Now they have made this Windows 8, that does not look like Windows at all, and looks like Mac or Linux. And it is as ugly as hell,the Metro theme is. I have never installed Windows 8, even though there is now the developers preview that you can install. But I have read and seen videos on the web of other people who have installed Windows 8.And each person who has tried it has found Windows 8 almost impossible or impossible to use.So if the most experienced computer geeks cannot use Windows 8.Then I know for sure that I won't be able to use it, and other ordinary computer users won't be able use it either.

The biggest problem with Windows 8 is the Metro theme and other things,the fact that it is based on an I Pad.And I don't even know what an I pad is,let alone how to use one.

I got my first home computer,a Windows 7 netbook in April 2010. Before that I was using Internet cafes.Where I learned how to use a computer from the person sitting next to me,who showed me how to use a computer.Before that I did not even know how to use a mouse, but thanks to this person,I learned how to use a computer. Although my typing is not good,I type with two fingers,that is two finger typing, and looking at the keyboard.So it would not pass an office.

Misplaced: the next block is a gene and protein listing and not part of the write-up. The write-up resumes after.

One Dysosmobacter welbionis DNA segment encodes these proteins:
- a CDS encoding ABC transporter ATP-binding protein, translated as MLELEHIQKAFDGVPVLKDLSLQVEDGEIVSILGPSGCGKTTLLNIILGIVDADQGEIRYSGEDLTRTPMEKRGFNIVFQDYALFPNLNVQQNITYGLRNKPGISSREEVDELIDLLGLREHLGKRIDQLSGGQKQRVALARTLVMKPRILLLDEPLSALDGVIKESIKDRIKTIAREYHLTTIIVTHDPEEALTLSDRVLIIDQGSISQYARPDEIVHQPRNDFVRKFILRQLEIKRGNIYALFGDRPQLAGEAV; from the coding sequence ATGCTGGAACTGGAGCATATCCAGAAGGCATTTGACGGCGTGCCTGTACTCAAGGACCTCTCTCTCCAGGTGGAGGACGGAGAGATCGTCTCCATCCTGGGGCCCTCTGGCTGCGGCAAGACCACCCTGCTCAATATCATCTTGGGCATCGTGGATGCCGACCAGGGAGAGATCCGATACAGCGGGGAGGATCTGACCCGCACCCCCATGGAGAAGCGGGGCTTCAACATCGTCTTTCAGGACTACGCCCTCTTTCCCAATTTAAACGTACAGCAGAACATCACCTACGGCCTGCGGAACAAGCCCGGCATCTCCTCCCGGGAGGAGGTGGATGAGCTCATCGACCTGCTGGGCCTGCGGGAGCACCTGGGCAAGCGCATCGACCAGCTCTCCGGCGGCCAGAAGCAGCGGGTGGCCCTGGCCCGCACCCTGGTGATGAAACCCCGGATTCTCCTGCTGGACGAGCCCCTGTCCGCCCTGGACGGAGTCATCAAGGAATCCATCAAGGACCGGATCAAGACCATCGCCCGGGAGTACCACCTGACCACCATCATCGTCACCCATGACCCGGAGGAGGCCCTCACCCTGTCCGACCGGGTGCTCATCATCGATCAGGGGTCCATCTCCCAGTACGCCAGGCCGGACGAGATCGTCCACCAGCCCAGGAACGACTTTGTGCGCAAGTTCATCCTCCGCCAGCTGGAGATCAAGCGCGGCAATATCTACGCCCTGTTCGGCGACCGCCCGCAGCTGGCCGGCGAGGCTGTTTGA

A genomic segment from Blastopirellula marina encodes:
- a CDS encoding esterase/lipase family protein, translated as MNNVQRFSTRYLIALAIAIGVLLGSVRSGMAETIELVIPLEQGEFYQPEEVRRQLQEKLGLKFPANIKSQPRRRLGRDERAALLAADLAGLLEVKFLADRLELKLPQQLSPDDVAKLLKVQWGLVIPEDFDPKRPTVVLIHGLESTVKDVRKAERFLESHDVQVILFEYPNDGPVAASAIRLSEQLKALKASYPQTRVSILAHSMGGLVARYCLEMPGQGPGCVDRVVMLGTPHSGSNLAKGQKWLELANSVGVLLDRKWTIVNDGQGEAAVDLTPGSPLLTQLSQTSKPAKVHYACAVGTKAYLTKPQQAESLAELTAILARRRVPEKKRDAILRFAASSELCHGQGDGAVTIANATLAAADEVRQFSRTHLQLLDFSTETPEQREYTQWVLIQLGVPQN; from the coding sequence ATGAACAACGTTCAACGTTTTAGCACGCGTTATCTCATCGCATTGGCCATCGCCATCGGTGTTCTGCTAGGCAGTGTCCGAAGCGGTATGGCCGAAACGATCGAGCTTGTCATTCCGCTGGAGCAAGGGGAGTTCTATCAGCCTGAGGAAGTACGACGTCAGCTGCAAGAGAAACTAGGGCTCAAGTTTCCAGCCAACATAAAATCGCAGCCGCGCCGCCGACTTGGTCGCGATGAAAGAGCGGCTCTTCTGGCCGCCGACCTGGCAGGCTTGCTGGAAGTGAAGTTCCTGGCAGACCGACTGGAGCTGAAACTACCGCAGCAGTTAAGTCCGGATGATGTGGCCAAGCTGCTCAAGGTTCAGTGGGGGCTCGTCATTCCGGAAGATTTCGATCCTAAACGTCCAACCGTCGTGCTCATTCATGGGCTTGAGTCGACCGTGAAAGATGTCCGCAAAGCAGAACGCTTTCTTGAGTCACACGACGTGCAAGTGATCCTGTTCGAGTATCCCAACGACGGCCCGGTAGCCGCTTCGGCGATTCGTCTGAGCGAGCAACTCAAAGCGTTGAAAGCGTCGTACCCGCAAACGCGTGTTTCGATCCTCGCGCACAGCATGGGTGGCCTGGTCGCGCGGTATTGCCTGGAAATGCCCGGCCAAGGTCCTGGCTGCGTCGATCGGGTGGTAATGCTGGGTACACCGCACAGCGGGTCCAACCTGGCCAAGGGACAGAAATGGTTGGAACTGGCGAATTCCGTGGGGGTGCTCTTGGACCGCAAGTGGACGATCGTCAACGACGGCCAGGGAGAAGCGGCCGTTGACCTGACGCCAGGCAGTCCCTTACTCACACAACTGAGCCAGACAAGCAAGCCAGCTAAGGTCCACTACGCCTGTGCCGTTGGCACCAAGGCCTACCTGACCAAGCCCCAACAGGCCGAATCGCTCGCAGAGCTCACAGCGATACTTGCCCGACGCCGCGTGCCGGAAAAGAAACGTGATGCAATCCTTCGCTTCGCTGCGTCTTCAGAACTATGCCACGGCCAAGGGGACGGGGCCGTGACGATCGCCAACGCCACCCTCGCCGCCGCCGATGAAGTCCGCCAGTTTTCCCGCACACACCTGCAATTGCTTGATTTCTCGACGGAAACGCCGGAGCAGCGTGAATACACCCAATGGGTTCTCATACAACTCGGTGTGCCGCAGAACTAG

And of course in the Internet cafes they have Windows XP,but when I got my first laptop it had Windows 7.But because Windows 7 has a start menu,taskbar and normal Windows desktop. Just like Windows XP and Windows 2000 does,except that Windows 7 has the transparent Aero theme,I am able to use Windows 7 just like I use Windows XP.And I was able to use Windows 7 without any problems.

And any Windows XP user who has upgraded to Windows 7 can use Windows 7,because it has a start menu and normal Windows desktop. And if you don't like the Aero theme which is only the look,you can set your theme to Windows Classic. Windows Classic theme setting makes it looks like Windows 2000,but from here you can change the start menu,taskbar and desktop color to any color you choose using the color picker.